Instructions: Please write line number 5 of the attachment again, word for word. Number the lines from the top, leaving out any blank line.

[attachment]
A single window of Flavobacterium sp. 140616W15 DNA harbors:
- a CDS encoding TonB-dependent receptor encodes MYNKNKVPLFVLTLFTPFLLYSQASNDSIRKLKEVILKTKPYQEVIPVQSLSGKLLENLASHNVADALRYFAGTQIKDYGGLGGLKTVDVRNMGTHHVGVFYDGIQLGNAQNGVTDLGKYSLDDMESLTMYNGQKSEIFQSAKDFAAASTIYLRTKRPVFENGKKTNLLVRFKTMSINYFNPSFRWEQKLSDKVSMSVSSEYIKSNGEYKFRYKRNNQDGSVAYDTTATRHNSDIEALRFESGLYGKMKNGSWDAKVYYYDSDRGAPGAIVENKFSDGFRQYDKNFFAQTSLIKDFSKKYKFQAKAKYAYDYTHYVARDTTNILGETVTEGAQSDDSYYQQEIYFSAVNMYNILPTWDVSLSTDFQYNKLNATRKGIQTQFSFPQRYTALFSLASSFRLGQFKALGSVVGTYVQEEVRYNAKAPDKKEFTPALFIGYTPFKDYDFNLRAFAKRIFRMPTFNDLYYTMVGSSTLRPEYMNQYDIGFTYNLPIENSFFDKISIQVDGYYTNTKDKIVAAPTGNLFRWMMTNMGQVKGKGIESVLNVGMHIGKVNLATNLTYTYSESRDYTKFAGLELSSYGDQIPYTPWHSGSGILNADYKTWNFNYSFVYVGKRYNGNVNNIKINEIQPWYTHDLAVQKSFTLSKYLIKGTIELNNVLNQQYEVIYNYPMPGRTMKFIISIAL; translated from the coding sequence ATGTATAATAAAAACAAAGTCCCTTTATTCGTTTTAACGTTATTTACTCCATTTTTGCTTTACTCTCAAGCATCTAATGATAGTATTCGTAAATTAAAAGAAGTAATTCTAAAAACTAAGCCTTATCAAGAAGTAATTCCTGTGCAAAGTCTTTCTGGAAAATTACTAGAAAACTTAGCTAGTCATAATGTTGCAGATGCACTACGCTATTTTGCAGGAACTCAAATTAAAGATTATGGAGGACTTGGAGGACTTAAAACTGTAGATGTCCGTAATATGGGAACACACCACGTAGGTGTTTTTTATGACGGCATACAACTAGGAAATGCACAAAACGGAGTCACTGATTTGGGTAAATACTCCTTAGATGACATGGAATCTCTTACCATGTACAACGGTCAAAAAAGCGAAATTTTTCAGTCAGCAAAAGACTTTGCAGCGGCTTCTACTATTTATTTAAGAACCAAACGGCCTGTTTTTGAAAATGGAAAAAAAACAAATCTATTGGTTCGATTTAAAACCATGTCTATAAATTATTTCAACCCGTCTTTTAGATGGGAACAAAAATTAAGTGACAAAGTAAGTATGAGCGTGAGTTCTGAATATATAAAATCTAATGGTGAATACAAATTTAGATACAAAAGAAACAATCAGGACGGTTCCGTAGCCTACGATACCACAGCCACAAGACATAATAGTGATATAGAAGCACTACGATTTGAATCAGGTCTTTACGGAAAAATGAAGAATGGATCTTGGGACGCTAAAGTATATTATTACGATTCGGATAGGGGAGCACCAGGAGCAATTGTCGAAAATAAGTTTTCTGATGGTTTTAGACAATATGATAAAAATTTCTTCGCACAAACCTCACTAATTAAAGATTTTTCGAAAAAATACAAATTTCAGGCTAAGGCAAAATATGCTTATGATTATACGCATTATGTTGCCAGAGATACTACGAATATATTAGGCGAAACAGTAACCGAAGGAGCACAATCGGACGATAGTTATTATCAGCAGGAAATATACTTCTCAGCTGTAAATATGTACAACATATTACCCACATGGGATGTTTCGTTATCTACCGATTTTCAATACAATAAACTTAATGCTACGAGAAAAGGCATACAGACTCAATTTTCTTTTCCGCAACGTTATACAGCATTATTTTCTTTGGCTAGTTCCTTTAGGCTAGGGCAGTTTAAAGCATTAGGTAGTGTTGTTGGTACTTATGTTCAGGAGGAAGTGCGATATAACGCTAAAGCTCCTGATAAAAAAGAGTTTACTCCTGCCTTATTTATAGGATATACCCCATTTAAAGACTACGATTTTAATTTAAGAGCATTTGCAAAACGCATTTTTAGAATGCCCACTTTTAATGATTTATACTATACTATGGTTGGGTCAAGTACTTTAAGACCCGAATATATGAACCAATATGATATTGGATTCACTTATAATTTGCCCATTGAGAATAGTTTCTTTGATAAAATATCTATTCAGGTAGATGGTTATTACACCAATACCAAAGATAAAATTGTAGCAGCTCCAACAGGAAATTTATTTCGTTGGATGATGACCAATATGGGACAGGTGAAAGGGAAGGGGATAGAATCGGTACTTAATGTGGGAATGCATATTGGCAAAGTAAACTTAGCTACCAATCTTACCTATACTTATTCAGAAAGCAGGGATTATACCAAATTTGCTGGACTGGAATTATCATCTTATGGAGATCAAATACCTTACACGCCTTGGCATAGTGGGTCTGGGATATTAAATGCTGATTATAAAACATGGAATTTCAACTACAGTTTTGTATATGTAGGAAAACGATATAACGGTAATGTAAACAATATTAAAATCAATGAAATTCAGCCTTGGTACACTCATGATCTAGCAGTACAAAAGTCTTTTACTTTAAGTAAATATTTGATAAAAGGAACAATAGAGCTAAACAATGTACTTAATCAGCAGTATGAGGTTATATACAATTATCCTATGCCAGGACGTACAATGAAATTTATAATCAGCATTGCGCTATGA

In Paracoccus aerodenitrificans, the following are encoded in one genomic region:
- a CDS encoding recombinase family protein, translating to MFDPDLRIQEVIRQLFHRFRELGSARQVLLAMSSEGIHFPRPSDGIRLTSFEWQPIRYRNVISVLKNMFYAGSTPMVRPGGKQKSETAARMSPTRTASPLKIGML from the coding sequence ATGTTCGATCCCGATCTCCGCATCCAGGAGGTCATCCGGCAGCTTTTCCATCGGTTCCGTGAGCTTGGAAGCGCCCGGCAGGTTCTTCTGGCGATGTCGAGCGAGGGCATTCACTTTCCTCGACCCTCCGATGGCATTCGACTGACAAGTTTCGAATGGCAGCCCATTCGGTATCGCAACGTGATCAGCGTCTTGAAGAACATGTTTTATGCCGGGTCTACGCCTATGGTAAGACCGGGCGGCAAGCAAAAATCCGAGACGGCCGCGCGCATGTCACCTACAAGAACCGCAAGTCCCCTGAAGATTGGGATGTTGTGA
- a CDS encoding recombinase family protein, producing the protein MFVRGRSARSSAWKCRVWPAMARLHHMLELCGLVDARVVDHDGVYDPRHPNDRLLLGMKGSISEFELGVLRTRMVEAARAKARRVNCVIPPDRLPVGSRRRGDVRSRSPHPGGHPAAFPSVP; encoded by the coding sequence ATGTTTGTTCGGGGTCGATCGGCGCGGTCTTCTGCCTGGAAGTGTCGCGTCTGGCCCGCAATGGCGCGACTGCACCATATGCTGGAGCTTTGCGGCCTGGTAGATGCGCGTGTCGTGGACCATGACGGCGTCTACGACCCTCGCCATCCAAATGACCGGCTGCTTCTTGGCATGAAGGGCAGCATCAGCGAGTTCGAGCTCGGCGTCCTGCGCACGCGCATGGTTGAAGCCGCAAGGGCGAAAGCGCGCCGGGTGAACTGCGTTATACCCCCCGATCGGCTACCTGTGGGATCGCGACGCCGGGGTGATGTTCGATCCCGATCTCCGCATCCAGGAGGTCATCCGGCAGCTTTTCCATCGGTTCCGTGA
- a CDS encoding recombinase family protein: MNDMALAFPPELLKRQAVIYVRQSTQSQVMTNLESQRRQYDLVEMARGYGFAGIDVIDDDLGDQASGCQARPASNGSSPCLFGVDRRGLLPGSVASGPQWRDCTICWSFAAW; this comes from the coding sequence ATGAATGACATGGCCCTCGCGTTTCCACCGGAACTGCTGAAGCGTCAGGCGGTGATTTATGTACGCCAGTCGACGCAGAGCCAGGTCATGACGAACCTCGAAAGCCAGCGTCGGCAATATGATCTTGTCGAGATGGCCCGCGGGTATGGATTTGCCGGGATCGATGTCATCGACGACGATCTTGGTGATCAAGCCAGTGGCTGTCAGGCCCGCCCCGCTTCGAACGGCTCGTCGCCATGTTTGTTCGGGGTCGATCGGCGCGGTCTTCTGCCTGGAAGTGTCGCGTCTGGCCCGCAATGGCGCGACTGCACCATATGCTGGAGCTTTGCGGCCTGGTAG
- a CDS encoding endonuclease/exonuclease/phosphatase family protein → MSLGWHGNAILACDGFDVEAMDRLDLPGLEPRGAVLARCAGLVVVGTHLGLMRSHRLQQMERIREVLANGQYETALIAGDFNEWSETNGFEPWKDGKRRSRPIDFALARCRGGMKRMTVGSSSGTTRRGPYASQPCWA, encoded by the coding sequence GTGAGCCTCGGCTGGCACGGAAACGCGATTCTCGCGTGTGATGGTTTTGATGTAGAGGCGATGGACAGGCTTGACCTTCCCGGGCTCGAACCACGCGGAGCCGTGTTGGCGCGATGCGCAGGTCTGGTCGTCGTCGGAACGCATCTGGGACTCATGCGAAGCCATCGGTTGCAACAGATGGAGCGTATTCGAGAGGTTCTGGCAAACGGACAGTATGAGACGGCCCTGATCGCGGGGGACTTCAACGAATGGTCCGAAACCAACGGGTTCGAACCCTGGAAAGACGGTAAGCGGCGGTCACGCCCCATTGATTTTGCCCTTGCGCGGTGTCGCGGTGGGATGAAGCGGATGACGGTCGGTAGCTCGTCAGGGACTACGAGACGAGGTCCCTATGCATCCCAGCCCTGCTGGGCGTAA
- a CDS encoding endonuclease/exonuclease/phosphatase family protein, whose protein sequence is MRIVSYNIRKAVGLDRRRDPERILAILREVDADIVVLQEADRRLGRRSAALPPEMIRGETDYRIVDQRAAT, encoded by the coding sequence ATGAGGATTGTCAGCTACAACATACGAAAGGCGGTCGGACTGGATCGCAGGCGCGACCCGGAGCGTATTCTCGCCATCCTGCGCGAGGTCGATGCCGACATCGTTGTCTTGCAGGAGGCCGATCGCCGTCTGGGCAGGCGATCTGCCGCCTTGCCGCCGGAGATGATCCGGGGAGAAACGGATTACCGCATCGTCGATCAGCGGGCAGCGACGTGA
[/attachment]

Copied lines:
- a CDS encoding recombinase family protein, producing the protein MFVRGRSARSSAWKCRVWPAMARLHHMLELCGLVDARVVDHDGVYDPRHPNDRLLLGMKGSISEFELGVLRTRMVEAARAKARRVNCVIPPDRLPVGSRRRGDVRSRSPHPGGHPAAFPSVP; encoded by the coding sequence ATGTTTGTTCGGGGTCGATCGGCGCGGTCTTCTGCCTGGAAGTGTCGCGTCTGGCCCGCAATGGCGCGACTGCACCATATGCTGGAGCTTTGCGGCCTGGTAGATGCGCGTGTCGTGGACCATGACGGCGTCTACGACCCTCGCCATCCAAATGACCGGCTGCTTCTTGGCATGAAGGGCAGCATCAGCGAGTTCGAGCTCGGCGTCCTGCGCACGCGCATGGTTGAAGCCGCAAGGGCGAAAGCGCGCCGGGTGAACTGCGTTATACCCCCCGATCGGCTACCTGTGGGATCGCGACGCCGGGGTGATGTTCGATCCCGATCTCCGCATCCAGGAGGTCATCCGGCAGCTTTTCCATCGGTTCCGTGA